What grievances turned a US-China photo op into verbal combat

Both sides came with grievances, but no one thought they'd be aired so publicly.

March 19, 2021, 2:58 PM

The scenes of U.S. and Chinese officials debating across hotel conference room tables in Anchorage, Alaska, were remarkable -- not just because of the palpable tension between the world's two greatest powers, but also because of how publicly the feud unfolded, live before the press.

But both sides were expected to come to the table with a long list of grievances amid one of the lowest moments in what's perhaps the most important relationship between two countries in the 21st century.

The question is what was it that turned brief opening statements into an hour-long fight.

"This was always about the Biden team setting a new baseline. Raising a range of concerns. Dispelling hope there would be a reset. Wasn't a way to make it pretty. But had to happen, in person," according to Eric Sayers, an Asia-Pacific defense policy expert at the American Enterprise Institute, a Washington-based think tank.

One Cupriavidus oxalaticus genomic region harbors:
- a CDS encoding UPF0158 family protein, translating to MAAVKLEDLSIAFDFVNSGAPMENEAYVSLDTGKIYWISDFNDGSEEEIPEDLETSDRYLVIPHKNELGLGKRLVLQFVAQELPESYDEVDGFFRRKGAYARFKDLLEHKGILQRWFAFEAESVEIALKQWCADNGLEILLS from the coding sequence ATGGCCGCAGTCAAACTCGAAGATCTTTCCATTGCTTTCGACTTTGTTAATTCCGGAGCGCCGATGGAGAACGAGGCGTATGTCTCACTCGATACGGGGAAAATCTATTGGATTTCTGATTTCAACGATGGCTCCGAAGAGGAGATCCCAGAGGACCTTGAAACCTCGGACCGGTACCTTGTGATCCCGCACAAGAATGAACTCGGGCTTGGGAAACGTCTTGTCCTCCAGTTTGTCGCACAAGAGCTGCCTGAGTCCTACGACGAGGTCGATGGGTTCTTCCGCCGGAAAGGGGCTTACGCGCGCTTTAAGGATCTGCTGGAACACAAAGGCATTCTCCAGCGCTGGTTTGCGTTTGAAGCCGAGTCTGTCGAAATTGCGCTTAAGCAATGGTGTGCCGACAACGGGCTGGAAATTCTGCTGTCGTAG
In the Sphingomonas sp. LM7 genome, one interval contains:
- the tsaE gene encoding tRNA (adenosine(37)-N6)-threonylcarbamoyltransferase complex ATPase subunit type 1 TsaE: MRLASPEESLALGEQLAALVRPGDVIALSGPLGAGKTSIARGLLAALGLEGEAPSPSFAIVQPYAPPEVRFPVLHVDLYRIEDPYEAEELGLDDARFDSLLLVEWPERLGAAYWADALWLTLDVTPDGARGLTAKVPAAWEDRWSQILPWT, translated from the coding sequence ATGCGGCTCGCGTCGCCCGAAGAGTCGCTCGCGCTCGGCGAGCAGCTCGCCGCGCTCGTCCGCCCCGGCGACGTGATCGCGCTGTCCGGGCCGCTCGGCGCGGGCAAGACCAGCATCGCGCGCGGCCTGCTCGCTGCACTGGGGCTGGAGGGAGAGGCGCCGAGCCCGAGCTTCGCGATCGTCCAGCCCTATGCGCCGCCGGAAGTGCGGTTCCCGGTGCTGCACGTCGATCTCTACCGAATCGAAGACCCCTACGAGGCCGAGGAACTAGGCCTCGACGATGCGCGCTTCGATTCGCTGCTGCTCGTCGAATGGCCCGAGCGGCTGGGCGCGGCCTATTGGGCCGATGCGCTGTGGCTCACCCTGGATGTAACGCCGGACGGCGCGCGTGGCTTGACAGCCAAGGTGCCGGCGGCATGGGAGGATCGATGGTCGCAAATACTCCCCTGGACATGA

PHOTO: The US delegation led by Secretary of State Antony Blinken, flanked by US National Security Advisor Jake Sullivan face their Chinese counterparts at the opening session of US-China talks in Anchorage, Alaska, March 18, 2021.
The US delegation led by Secretary of State Antony Blinken, flanked by US National Security Advisor Jake Sullivan face their Chinese counterparts at the opening session of US-China talks in Anchorage, Alaska, March 18, 2021.
Frederic J. Brown/POOL/AFP via Getty Images

In the hours since the spat, each side has accused the other of starting it by violating protocol. A senior U.S. administration official said in a statement that China's top diplomat spoke too long in remarks "focused on public theatrics and dramatics over substance," while Chinese officials said the U.S. "accused China of unreasonable attacks on China's domestic and foreign policies and provoked disputes," according to Xinhua state news agency.